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Tories under mounting pressure to move on asbestos

The Conservative government is under increasing pressure from activists, health advocates and even one of its own retired ministers to take action on exports of chrysotile asbestos.

Former Transport Minister and MP for Chilliwack-Fraser Canyon wrote an op-ed in yesterday's Globe and Mail calling on the federal government to put the cancer-causing mineral on a global list of hazardous products known as the Rotterdam Convention.

Strahl, who was diagnosed with lung cancer caused by his exposure to asbestos as a logger, wrote in his Globe opinion piece that Canada should support listing asbestos in the Rotterdam Convetion “not because chrysotile, or white, asbestos is the most dangerous (it's not) or because it cannot be used safely in some circumstances (it can), but because importers and exporters have the right to know it can be problematic if misused.”

Canadian delegates are in Geneva this week negotiating what will be included in the Rotterdam Convention treaty.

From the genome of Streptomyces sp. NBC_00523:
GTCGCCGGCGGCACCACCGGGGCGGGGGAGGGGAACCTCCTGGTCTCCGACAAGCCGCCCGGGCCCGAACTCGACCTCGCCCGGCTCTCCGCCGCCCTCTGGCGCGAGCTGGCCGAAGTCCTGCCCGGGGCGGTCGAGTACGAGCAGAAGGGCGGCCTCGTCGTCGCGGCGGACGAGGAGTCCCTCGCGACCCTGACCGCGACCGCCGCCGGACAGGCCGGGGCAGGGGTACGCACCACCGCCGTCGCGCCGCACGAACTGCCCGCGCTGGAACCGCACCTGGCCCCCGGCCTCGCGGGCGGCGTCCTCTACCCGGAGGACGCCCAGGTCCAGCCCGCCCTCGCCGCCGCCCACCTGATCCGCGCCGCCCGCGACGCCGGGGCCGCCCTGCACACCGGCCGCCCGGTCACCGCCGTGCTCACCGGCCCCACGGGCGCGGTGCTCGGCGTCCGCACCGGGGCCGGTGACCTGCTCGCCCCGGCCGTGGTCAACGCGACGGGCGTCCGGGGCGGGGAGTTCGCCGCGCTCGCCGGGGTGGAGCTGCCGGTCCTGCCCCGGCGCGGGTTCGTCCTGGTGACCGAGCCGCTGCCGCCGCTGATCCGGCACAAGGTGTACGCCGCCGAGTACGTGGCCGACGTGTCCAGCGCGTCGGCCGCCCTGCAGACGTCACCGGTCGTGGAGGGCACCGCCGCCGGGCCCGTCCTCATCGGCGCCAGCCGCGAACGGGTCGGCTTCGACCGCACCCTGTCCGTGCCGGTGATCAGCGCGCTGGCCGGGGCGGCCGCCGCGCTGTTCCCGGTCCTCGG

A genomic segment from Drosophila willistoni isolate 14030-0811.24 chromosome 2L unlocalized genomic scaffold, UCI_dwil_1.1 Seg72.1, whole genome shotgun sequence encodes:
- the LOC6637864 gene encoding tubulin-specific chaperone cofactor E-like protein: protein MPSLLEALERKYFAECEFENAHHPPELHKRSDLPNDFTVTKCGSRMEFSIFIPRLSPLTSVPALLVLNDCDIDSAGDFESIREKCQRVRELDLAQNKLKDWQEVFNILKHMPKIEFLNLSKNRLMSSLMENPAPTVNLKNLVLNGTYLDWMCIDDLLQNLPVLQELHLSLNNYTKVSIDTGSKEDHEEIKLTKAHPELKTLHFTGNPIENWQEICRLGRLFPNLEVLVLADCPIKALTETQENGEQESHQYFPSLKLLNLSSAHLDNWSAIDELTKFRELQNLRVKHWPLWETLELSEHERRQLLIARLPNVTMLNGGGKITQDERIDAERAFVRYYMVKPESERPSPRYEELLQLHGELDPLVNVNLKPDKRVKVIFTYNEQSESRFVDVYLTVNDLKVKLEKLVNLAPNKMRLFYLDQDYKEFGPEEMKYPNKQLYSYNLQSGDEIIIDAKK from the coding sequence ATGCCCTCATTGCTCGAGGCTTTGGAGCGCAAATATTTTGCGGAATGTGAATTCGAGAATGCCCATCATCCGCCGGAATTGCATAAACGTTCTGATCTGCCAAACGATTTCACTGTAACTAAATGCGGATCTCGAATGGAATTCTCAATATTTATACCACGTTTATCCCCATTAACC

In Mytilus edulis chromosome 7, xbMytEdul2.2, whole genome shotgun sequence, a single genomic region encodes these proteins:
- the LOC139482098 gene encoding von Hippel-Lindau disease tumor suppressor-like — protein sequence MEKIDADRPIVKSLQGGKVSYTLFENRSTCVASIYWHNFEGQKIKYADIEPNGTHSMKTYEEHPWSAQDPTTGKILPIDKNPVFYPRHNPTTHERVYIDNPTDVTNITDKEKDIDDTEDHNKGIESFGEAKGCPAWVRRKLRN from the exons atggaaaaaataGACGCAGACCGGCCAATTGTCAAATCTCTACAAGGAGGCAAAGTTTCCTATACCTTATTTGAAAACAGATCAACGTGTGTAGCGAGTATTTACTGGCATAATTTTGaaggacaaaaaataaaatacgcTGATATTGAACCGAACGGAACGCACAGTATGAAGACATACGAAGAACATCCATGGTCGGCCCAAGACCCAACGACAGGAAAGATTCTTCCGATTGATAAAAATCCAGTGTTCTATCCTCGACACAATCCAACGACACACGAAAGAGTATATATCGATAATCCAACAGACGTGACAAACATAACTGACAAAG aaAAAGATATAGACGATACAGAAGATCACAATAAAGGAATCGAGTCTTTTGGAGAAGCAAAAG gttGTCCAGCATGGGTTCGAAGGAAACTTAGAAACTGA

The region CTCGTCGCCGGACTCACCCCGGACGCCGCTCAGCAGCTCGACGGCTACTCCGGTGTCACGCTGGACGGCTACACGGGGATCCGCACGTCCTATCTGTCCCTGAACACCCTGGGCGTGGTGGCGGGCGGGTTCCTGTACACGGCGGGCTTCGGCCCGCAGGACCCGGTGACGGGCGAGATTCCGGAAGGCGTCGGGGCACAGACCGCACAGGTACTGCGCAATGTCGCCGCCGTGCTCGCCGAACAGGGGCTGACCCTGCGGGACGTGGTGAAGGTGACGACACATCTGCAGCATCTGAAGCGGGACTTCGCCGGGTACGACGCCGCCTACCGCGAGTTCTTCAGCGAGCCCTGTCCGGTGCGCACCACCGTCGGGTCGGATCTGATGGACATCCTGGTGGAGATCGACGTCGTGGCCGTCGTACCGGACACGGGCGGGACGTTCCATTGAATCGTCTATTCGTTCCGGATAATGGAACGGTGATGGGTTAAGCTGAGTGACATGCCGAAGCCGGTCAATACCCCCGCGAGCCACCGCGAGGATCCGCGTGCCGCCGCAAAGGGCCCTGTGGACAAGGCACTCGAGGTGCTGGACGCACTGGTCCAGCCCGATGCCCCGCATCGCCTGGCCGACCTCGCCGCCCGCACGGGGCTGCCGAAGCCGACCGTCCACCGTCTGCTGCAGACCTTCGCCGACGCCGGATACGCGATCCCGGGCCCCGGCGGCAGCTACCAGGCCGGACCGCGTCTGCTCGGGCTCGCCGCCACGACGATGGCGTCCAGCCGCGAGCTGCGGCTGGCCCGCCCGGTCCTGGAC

Government officials haven't indicated whether they will support a recommendation to put chrysotile asbestos on the list of banned or restricted chemicals, but have blocked efforts in the past. Dimitri Soudas, the Prime Minister's communications director, has said that this type of asbestos can be used safely under controlled conditions; however numerous scientific bodies, including the World Health Organization and the International Agency for Research on Cancer say fundamentally that all forms of asbestos are carcinogenic (cancer-causing) for humans.

"My jaw dropped when I heard [Soudas' statement]," Dr. Matthew Stanbrook, a specialist in respirology at Toronto's University Health Network told Macleans' magazine in an article today, 'Can asbestos be used safely?'. "It's so completely misrepresentative of the science."

There is a growing call for Canada to go even further than the Rotterdam Convention by banning asbestos exports outright. Last February, the Canadian Cancer Society and 25 other health organizations sent a letter to Finance Minister Jim Flaherty urging his government to cease funding the Chrysotile Institute (an industry lobby group) and to cease the export of asbestos to the developing world. Asbestos is commonly used in construction materials in India, for example, which imports almost all of its asbestos from Canada and has negligible health and safety standards for its handling, according to a February 2011 report in the Lancet.

An online campaign, launched this month to encourage Canadians to directly contact their MP's directly about this issue.

Colleen Kimmett reports for The Tyee.

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